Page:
History of Putbus Theatre

1817
Count Karl Friedrich von Hahn-Neuhaus, a university friend of Prince Malte zu Putbus, converted a carriage shed, which was part of the old riding stables, into a venue for theatre productions.

1818
J.C. Krampe opens the first play season as the first Stage Director of the Putbus Theatre with the first performances of “Die Friemauer”, a comedy by August von Kotzebue, and “Die Gouvernante”, a one-act play by Theodor Kömer. It is possible that some other performances took place in a small house built behind the Fürstenhof Hotel.

1819
Start of the building of the theatre, the architect is unknown

Juli 1820
Opening of the Putbus Playhouse. Opening programme: Prologue with reflections by Dr. Carl Schöne and the romantic play „Das Leben ein Traum oder Das Horoskop“ by Calderón de la Barca.

1826
The theatre is modernised and construction defects are corrected under the supervision of Johann Gottfried Steinmeyer. The theatre gains its present appearance.

1882
Prince Wilhelm zu Putbus (1833 – 1907) proposes to convert the theatre into a church. The district building official proves, however, that it would be cheaper to use the Kursalon for that purpose. Prince Wilhelm zu Putbus follows this advice.

1910
The theatre is now fully illuminated with electricity.

01.08.1910
Programme to celebrate the 100th anniversary of the foundation of the town of Putbus: „Putbus Anno 1810“ – a times portrayal in four acts by Prof. Dr. V. Loebe.

1914 - 1918
The theatre is closed „due to the war“.

Mai 1945
Theatre premises are used for food storage.

1952/53
Extensive reconstruction and installation of modern facilities.

29.08.1953
Re-opening with Lessing‘s play „Minna von Barnhelm“.

1956
The building at Alleestraße 10 (the Fürstenhof Hotel) is converted into a residential house for the theatre.

1958 - 1960
Further improvement of technical facilities (installation of the cyclorama, modern lighting and central heating, expansion of the settings storeroom).

1963
The theatres of Greifswald, Stralsund and Putbus are merged into “joined theatres”.

1965
The millionth visitor since 1955 is welcomed in the Putbus Theatre.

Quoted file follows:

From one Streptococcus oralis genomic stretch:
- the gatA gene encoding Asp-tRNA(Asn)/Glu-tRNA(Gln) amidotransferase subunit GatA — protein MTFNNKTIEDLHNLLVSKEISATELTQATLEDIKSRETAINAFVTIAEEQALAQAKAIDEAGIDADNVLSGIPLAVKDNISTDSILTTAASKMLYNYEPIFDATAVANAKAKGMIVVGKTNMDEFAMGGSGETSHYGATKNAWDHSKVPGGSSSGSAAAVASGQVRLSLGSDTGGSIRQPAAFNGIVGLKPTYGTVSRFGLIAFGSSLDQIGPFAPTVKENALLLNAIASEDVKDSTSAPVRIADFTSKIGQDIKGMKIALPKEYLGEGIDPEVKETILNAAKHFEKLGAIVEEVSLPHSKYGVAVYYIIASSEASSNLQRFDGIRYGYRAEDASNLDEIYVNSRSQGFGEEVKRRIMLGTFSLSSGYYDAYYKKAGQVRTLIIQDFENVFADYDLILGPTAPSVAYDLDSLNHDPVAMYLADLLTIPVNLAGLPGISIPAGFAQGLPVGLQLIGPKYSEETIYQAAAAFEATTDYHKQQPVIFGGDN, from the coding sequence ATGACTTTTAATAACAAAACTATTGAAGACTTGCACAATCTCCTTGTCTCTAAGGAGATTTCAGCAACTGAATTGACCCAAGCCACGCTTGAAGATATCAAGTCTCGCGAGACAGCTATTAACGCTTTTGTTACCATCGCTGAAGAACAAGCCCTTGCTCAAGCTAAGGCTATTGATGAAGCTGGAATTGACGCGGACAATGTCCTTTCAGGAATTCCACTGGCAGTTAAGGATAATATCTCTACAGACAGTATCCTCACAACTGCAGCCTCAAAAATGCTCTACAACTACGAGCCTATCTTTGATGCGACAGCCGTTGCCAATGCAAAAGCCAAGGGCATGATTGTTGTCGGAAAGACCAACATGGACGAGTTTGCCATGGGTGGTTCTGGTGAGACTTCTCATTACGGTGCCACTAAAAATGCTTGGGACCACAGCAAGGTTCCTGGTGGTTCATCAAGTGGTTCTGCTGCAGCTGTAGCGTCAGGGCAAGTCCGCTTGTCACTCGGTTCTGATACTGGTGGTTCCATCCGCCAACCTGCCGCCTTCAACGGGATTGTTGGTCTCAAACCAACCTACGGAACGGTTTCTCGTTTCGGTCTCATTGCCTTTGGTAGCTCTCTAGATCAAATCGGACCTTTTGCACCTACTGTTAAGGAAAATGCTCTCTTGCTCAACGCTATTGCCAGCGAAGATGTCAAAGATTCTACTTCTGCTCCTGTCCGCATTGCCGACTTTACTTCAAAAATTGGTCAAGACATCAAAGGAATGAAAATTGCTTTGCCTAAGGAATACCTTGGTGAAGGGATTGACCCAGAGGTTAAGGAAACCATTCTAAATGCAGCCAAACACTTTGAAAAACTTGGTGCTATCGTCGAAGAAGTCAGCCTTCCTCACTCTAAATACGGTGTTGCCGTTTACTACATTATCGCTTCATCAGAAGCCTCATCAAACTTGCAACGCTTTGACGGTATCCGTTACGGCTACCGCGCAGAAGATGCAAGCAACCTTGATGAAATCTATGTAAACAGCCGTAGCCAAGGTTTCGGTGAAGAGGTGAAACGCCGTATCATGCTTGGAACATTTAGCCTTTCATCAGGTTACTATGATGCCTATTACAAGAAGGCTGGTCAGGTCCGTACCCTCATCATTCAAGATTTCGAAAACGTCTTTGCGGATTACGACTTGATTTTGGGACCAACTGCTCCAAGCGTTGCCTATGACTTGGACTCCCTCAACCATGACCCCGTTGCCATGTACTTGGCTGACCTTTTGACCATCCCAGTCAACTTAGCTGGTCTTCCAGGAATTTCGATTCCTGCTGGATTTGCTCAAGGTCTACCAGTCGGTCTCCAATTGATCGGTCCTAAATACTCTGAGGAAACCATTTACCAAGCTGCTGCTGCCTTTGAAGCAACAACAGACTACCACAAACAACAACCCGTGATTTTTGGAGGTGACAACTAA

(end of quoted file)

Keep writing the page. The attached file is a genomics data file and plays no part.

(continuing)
1968
The Greifswald Theatre receives its own independent company. The theatre troupe from Putbus is transferred to Stralsund. Putbus becomes a side stage of the Stralsund Theatre and supplements the play schedule with guest performances.

1971
The Putbus Theatre celebrates its 150th anniversary.

1976
The Putbus Theatre is returned into subordination of the District of Rügen.

1992
Start of the renovation. The theatre continues its operation in the former House of National People’s Army (NVA) in Prora and later in the partially refurbished stables.

1992 - 1998
By 1998, the foundations and the roof brass were secured, the building now is held together by a ring beam, the roof is newly covered with slate, an air conditioning system is installed, the building acquires new lighting and sound facilities, the stage is renovated and a new grey curtain causes some arguments. New seating is arranged in the auditorium (244 seats) and a chandelier is installed. Hall decoration is reconstructed and the painting in the hall gallery and the upper foyer are restored. A new extension houses dressing rooms for artists, a storeroom and some offices.

1998
On May 2nd the Putbus Theatre is re-opened and is now operated as an establishment of the District of Rügen. Theatre holidays are moved to the start of the year which enables uninterrupted operation in the summer.

2003
The Putbus Theatre celebrates the 50th anniversary of the re-opening in 1953 with the Bremerhaven City Theatre guest performance of Lessing’s play “Minna von Barnhelm”.

2006
The State District of Rügen enters business partnership with Theater Vorpommern Ltd. The Putbus Theatre, along with Greifswald and Stralsund, becomes a performance venue for this theatre union.

2011
The CC-Film from Berlin shoots the pivotal scenes of the award-winning film “Wunderkinder” in the Putbus Theatre. Gudrun Landgrebe, Konstantin Wecker, Kai Wiesinger, Gedeon Burkhard also took part in the shooting.

2012
Klaus Möbus, the long-standing theatre manager, hands over the operations to his successor, Peter Gestwa.

2019
The theatre façade is painted, the wall frieze “The Muses” is renovated, a new video-window is installed in the theatre café.

2020
The Putbus Theatre prepares to celebrate its 200th anniversary with numerous special performances and a festival week.